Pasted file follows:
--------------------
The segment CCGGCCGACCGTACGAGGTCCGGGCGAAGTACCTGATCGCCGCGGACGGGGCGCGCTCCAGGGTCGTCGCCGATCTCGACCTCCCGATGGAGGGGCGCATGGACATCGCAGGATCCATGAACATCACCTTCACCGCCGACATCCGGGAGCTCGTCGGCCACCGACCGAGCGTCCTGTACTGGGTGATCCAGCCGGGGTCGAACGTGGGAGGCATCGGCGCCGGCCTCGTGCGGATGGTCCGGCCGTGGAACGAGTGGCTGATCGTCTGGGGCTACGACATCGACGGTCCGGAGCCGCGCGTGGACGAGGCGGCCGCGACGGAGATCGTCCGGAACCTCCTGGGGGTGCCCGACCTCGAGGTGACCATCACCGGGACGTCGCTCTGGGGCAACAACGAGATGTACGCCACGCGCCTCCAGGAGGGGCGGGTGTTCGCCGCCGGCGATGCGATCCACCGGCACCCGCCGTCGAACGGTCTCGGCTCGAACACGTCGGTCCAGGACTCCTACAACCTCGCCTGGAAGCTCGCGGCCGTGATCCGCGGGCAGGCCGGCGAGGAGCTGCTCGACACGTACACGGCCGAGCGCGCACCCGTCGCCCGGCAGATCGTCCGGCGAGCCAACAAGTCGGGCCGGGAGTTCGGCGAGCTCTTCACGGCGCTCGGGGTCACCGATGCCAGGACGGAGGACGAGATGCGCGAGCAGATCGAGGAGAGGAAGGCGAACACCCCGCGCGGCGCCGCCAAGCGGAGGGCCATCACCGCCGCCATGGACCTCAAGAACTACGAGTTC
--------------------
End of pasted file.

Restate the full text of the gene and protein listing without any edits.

The segment CCGGCCGACCGTACGAGGTCCGGGCGAAGTACCTGATCGCCGCGGACGGGGCGCGCTCCAGGGTCGTCGCCGATCTCGACCTCCCGATGGAGGGGCGCATGGACATCGCAGGATCCATGAACATCACCTTCACCGCCGACATCCGGGAGCTCGTCGGCCACCGACCGAGCGTCCTGTACTGGGTGATCCAGCCGGGGTCGAACGTGGGAGGCATCGGCGCCGGCCTCGTGCGGATGGTCCGGCCGTGGAACGAGTGGCTGATCGTCTGGGGCTACGACATCGACGGTCCGGAGCCGCGCGTGGACGAGGCGGCCGCGACGGAGATCGTCCGGAACCTCCTGGGGGTGCCCGACCTCGAGGTGACCATCACCGGGACGTCGCTCTGGGGCAACAACGAGATGTACGCCACGCGCCTCCAGGAGGGGCGGGTGTTCGCCGCCGGCGATGCGATCCACCGGCACCCGCCGTCGAACGGTCTCGGCTCGAACACGTCGGTCCAGGACTCCTACAACCTCGCCTGGAAGCTCGCGGCCGTGATCCGCGGGCAGGCCGGCGAGGAGCTGCTCGACACGTACACGGCCGAGCGCGCACCCGTCGCCCGGCAGATCGTCCGGCGAGCCAACAAGTCGGGCCGGGAGTTCGGCGAGCTCTTCACGGCGCTCGGGGTCACCGATGCCAGGACGGAGGACGAGATGCGCGAGCAGATCGAGGAGAGGAAGGCGAACACCCCGCGCGGCGCCGCCAAGCGGAGGGCCATCACCGCCGCCATGGACCTCAAGAACTACGAGTTC